After fertilisation the cupule develops into a woody husk, clad in stiff bristles, enclosing a pair of three-sided, sharp-edged nuts. In October the ripe capsule splits and the four lobes peel back to allow the nuts, known as beech-mast, to fall out. The kernels are edible and delicious.
A really heavy crop of nuts is produced about every four or five years-known as mast years; this is an important time for forest wildlife. Mammals, such as badgers and squirrels, and birds, such as nuthatches and bramblings, are particularly fond of beech nuts and a good mast year can considerably increase their chances of survival through winter when other foods become scarce. In the past it was common to turn pigs out into woodland during autumn so that they could rummage about for nuts and acorns. This practice, called pannage, is still carried out on a small scale in the New Forest.
In autumn the beech has few rivals. The tree positively glows with colour, displaying a brilliant mosaic of flaming orange, russet and gold. Gradually the foliage darkens to a dull copper colour, reflecting the tree’s gradual accumulation of waste products that form tannin. As the leaves fall, the ground beneath becomes smothered in a thick blanket of leaves. In the past mattresses used to be stuffed with dry beech leaves and they gave a comfortable, if noisy, night’s sleep. In France they were called tits de parliament-talking beds – because of the noise they made.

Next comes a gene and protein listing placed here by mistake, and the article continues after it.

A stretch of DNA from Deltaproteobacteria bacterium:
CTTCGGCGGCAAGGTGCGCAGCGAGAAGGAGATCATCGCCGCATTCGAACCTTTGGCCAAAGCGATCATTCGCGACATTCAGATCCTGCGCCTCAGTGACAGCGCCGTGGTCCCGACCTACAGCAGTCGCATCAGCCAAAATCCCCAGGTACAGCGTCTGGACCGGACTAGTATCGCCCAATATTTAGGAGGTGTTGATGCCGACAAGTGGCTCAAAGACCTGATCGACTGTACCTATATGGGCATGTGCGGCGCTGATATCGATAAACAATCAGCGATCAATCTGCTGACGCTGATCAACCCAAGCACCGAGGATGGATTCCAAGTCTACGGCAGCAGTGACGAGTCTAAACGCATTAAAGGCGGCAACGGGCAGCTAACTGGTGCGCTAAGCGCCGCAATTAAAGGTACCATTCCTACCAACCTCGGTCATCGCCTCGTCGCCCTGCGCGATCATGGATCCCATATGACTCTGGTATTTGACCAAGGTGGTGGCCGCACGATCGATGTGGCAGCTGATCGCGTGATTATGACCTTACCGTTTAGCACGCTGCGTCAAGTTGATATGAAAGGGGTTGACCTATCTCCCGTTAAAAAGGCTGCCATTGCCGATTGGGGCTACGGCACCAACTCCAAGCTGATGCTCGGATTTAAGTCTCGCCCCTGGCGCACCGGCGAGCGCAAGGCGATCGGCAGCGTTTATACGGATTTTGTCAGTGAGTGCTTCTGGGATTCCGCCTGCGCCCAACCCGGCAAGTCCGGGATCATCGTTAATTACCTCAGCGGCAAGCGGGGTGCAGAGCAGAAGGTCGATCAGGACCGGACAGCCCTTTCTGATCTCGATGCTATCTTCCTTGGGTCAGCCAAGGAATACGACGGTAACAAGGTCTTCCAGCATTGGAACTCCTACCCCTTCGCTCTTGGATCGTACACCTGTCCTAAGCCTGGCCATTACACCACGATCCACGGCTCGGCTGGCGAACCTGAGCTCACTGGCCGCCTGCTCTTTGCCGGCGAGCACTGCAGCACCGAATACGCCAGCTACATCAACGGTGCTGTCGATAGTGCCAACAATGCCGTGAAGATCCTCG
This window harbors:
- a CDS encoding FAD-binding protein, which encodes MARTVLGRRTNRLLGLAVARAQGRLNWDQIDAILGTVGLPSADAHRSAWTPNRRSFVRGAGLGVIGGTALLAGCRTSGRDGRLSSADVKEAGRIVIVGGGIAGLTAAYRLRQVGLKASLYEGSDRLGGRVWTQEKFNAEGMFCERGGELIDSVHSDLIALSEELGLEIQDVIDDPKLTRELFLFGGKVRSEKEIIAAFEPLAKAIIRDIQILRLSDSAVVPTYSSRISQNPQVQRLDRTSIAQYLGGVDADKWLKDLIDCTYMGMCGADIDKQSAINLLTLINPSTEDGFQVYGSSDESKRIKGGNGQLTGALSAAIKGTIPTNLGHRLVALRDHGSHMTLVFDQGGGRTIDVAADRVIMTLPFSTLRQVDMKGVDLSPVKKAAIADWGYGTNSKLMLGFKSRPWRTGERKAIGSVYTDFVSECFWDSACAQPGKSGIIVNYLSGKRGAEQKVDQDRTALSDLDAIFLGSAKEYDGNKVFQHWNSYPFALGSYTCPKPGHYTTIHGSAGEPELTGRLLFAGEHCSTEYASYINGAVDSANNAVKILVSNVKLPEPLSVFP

Life under beech
Pure beech woods are ideal places for walks on a hot summer’s day. Occasionally you see, yew and wild cherry growing among the trees, but on the whole few plants can tolerate the deep shade. Two interesting species are the yellow birds-nest and birdsnest orchid, both of which feed off rotting vegetation and therefore do not need sunlight to help make their food. All kinds of fungi flourish in the autumn, including the virulent death-cap, our most poisonous toadstool, and bracket fungi are common on tree trunks.
Mixed beech woods are generally far more hospitable to wildlife. The sudden shafts of light that beam down through gaps in the canopy of oak, sycamore or perhaps hornbeam encourage all kinds of wild flowers to grow – helleborine, wood anemone, arum lily, yellow archangel and bluebell, to mention just a few. Bramble, bracken, heather and mosses often carpet the ground, providing protection for numerous insects and birds.
In common with most of our native trees, beech was used for firewood, since (next to ash) it is widely thought to burn better than any other wood. Queen Victoria was supposed to have preferred to have wood from Burnham Beeches, near Slough, burned on the fires at Windsor Castle.
Beech trees used to be pollarded every 20 years or so. Use as building timber is limited because beech decays quickly. The wood is rather soft and springy but this has always been an advantage in furniture making.
The furniture industry has long been centred at High Wycombe in the heart of the Chilterns and. Until quite recently, the surrounding beechwoods were the hub of a flourishing cottage industry.